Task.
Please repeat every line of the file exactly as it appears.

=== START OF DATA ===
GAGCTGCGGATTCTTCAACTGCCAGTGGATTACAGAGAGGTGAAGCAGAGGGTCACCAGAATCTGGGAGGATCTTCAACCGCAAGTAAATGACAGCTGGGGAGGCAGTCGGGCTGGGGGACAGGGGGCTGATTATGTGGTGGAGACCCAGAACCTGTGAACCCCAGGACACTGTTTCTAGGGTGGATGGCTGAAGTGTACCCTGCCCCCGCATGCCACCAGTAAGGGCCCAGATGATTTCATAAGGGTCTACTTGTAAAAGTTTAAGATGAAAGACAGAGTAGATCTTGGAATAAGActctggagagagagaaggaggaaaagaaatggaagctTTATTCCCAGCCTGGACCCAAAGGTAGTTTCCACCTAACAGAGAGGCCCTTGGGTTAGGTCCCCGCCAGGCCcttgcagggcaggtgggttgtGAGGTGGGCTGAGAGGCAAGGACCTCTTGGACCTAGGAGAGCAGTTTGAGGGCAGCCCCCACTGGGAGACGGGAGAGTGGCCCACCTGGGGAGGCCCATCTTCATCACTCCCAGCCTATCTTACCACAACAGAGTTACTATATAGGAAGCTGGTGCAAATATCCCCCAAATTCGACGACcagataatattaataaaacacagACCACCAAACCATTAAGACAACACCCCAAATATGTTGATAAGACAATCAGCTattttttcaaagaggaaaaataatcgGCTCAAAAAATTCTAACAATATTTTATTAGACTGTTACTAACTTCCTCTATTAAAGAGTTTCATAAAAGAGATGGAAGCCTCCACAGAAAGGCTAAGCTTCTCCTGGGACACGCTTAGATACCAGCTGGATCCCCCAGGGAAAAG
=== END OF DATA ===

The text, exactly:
GAGCTGCGGATTCTTCAACTGCCAGTGGATTACAGAGAGGTGAAGCAGAGGGTCACCAGAATCTGGGAGGATCTTCAACCGCAAGTAAATGACAGCTGGGGAGGCAGTCGGGCTGGGGGACAGGGGGCTGATTATGTGGTGGAGACCCAGAACCTGTGAACCCCAGGACACTGTTTCTAGGGTGGATGGCTGAAGTGTACCCTGCCCCCGCATGCCACCAGTAAGGGCCCAGATGATTTCATAAGGGTCTACTTGTAAAAGTTTAAGATGAAAGACAGAGTAGATCTTGGAATAAGActctggagagagagaaggaggaaaagaaatggaagctTTATTCCCAGCCTGGACCCAAAGGTAGTTTCCACCTAACAGAGAGGCCCTTGGGTTAGGTCCCCGCCAGGCCcttgcagggcaggtgggttgtGAGGTGGGCTGAGAGGCAAGGACCTCTTGGACCTAGGAGAGCAGTTTGAGGGCAGCCCCCACTGGGAGACGGGAGAGTGGCCCACCTGGGGAGGCCCATCTTCATCACTCCCAGCCTATCTTACCACAACAGAGTTACTATATAGGAAGCTGGTGCAAATATCCCCCAAATTCGACGACcagataatattaataaaacacagACCACCAAACCATTAAGACAACACCCCAAATATGTTGATAAGACAATCAGCTattttttcaaagaggaaaaataatcgGCTCAAAAAATTCTAACAATATTTTATTAGACTGTTACTAACTTCCTCTATTAAAGAGTTTCATAAAAGAGATGGAAGCCTCCACAGAAAGGCTAAGCTTCTCCTGGGACACGCTTAGATACCAGCTGGATCCCCCAGGGAAAAG